Americans Still Want to Repeal Pro-Abortion Obamacare Law

National   |   Steven Ertelt   |   May 28, 2012   |   5:08PM   |   Washington, DC

With the Supreme Court potentially weeks away from what is expected to be a monumental decision on the Obamacare health care reform law that funds abortions and presents rationing concerns, a strong majority of Americans support repealing it.

“Most voters still want to repeal President Obama’s national health care law as they have consistently in regular surveys since it was passed by Congress over two years ago,” pollster Scott Rasmussen said today in announcing his firm’s new survey.

The latest Rasmussen Reports national telephone survey finds that 55% of Likely U.S. Voters at least somewhat favor repeal of the health care law while 39% are at least somewhat opposed. Those figures include 43% who Strongly Favor repeal and 25% who are Strongly Opposed.

“Attitudes towards repeal of the health care law have changed little over the past two years,” Rasmussen added. “A majority has favored repeal in every survey but one since March 2010. In the sole exception, a solid plurality favored repeal. Prior to becoming law, similar majorities consistently opposed its passage in surveys dating back to the fall of 2009.”

Among all voters, there’s also been little shift in the level of concern about how the health care law will impact existing health insurance coverage.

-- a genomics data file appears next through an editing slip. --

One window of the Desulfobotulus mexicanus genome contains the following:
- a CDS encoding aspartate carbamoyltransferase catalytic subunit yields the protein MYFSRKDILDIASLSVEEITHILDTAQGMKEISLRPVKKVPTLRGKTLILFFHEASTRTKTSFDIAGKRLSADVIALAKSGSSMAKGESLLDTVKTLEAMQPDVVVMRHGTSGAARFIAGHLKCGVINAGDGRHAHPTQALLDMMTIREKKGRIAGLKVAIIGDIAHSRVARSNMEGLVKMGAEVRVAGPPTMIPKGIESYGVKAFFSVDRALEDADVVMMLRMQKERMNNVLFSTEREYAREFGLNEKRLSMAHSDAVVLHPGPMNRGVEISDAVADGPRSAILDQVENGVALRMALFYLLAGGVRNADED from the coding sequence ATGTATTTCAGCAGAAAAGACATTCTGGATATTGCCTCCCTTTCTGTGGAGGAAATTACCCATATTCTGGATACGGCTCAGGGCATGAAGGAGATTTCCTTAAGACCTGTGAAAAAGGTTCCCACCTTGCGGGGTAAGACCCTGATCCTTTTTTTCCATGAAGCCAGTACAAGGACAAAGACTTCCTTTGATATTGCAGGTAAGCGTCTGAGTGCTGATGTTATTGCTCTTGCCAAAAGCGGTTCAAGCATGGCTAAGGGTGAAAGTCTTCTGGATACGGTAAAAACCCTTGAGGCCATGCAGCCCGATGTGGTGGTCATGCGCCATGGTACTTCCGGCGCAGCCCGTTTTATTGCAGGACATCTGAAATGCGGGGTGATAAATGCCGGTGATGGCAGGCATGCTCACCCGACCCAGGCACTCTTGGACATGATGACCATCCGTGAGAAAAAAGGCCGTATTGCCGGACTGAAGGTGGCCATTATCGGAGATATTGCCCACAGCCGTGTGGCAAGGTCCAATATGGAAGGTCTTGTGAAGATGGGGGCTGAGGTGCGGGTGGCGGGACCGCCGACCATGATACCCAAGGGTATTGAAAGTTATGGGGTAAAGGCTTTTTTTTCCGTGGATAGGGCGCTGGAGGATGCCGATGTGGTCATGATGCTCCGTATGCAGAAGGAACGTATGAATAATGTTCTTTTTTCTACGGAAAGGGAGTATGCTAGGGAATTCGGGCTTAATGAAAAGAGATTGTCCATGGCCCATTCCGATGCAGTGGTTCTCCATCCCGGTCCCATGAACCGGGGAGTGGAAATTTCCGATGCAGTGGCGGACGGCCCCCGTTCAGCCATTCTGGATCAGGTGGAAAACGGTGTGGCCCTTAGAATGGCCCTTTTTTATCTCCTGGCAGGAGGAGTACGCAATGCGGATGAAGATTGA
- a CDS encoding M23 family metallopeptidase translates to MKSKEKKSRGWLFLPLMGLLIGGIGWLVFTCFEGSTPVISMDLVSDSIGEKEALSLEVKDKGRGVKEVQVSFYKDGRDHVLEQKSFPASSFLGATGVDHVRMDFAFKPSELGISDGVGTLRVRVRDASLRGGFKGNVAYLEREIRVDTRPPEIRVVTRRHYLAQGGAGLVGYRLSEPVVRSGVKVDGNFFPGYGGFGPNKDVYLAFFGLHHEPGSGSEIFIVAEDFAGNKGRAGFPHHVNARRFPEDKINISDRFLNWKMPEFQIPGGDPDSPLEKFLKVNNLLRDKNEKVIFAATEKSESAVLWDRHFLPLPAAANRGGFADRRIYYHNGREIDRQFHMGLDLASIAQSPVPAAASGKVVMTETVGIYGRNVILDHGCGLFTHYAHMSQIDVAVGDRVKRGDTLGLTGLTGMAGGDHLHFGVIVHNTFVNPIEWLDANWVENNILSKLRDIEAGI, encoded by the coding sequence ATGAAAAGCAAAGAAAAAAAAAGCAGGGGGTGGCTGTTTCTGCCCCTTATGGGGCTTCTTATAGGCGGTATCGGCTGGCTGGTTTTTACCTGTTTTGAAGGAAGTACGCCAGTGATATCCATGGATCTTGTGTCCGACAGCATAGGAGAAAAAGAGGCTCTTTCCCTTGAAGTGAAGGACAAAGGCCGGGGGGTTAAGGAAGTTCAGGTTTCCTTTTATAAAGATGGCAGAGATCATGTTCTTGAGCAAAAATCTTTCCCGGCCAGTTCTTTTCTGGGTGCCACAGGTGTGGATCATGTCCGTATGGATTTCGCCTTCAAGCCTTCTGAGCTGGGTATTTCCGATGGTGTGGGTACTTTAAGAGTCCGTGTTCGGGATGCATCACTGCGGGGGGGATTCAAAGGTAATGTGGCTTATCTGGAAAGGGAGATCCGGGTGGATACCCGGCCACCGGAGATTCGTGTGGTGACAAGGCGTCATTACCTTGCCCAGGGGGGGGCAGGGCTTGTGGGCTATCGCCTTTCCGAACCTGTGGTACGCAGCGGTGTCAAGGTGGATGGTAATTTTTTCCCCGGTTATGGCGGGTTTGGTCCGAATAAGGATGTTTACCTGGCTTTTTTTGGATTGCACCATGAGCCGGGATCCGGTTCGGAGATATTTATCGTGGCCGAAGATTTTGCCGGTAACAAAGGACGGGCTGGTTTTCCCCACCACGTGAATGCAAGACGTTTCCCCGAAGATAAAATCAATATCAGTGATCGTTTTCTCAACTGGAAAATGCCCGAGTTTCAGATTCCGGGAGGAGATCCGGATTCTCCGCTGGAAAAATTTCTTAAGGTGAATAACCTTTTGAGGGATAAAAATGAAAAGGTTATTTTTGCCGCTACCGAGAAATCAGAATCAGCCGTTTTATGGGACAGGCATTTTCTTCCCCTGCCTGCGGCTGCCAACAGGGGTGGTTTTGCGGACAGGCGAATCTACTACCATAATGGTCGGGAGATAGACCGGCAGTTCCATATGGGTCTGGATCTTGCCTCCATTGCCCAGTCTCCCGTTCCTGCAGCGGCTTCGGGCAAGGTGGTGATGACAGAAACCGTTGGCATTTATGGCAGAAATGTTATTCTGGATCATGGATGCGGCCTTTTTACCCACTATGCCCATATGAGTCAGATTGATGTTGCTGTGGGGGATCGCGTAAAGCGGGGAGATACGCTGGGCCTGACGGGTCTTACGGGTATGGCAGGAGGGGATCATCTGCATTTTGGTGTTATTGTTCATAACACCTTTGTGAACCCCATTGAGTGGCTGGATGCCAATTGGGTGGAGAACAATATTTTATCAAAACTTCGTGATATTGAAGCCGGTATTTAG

“Thirty-eight percent (38%) think passage of the law is at least somewhat likely to force them to change their current insurance, up slightly from an all-time low of 33% in early March,” Rasmussen explained. “Forty-seven percent (47%) now believe the law is unlikely to force them to change that coverage. That’s down six points from 53% last month, the highest level of optimism since regular tracking began on this question in June 2010. The new findings include 16% who say a change is Very Likely and 21% who feel it’s Not At All Likely.”

Thirty-five percent (35%) of voters believe the national health care plan will be good for the country. Forty-eight percent (48%) disagree and feel it will be bad for the country. Only five percent (5%) think it will have no impact, but 12% more are not sure.



Sixty-nine percent (69%) of Democrats think the plan will benefit the country. Eighty percent (80%) of Republicans and 54% of voters not affiliated with either of the major parties see it having a negative impact instead. GOP voters and unaffiliateds also remain more concerned than Democrats about the impact of the health care law on their existing health insurance coverage.

The survey of 1,000 Likely Voters was conducted on May 26-27, 2012 by Rasmussen Reports. The margin of sampling error is +/- 3 percentage points with a 95% level of confidence. Field work for all Rasmussen Reports surveys is conducted by Pulse Opinion Research, LLC.